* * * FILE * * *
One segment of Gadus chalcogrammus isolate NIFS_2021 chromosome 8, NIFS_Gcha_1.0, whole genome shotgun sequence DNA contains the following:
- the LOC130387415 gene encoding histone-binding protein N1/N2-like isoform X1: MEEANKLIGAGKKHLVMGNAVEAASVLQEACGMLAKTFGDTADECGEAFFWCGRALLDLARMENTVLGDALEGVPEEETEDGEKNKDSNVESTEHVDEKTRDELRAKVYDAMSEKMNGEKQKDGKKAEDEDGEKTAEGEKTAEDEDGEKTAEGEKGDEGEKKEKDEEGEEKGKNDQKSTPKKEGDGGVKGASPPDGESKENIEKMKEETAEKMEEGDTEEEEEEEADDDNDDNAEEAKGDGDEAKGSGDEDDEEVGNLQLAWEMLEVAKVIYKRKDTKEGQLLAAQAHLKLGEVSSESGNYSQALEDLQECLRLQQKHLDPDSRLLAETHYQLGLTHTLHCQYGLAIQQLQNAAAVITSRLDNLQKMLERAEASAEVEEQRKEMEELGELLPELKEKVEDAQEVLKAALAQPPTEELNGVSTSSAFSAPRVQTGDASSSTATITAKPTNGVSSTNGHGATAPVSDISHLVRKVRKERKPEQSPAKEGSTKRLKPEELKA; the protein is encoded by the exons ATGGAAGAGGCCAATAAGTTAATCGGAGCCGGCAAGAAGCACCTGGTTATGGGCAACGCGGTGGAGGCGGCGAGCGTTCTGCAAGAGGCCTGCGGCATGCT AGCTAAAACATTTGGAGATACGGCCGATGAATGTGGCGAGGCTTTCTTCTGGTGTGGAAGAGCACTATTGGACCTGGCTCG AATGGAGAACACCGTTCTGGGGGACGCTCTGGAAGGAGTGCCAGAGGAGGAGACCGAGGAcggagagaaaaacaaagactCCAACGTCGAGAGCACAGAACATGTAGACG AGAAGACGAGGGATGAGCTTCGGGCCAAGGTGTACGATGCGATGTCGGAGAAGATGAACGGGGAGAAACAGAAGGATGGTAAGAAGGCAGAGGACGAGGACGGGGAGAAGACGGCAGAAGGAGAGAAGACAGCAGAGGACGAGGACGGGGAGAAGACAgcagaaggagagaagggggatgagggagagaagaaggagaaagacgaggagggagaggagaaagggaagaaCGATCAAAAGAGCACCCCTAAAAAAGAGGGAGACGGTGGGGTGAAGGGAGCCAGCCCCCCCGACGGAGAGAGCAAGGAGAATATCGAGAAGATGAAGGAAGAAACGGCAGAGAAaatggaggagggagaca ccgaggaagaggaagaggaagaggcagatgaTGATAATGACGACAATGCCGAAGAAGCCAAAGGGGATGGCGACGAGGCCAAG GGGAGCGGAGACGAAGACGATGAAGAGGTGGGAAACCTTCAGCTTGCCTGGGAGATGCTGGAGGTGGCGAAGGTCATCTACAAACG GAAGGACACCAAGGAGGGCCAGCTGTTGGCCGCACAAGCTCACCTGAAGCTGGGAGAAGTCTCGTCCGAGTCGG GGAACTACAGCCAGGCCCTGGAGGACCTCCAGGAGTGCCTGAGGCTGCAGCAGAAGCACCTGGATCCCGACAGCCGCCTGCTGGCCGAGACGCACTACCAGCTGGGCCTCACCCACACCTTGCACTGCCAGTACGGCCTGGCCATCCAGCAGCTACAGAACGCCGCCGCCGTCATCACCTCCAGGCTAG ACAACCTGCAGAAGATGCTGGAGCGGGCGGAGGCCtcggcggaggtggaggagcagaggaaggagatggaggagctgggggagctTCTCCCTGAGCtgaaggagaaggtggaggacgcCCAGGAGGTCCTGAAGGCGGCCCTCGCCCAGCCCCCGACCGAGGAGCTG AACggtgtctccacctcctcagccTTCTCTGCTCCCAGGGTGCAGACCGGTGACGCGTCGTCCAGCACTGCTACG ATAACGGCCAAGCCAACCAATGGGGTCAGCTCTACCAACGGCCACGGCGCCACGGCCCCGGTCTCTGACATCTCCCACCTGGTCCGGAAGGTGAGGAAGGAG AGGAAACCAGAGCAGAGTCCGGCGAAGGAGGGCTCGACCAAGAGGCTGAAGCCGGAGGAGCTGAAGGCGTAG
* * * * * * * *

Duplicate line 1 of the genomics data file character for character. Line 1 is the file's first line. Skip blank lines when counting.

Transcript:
One segment of Gadus chalcogrammus isolate NIFS_2021 chromosome 8, NIFS_Gcha_1.0, whole genome shotgun sequence DNA contains the following: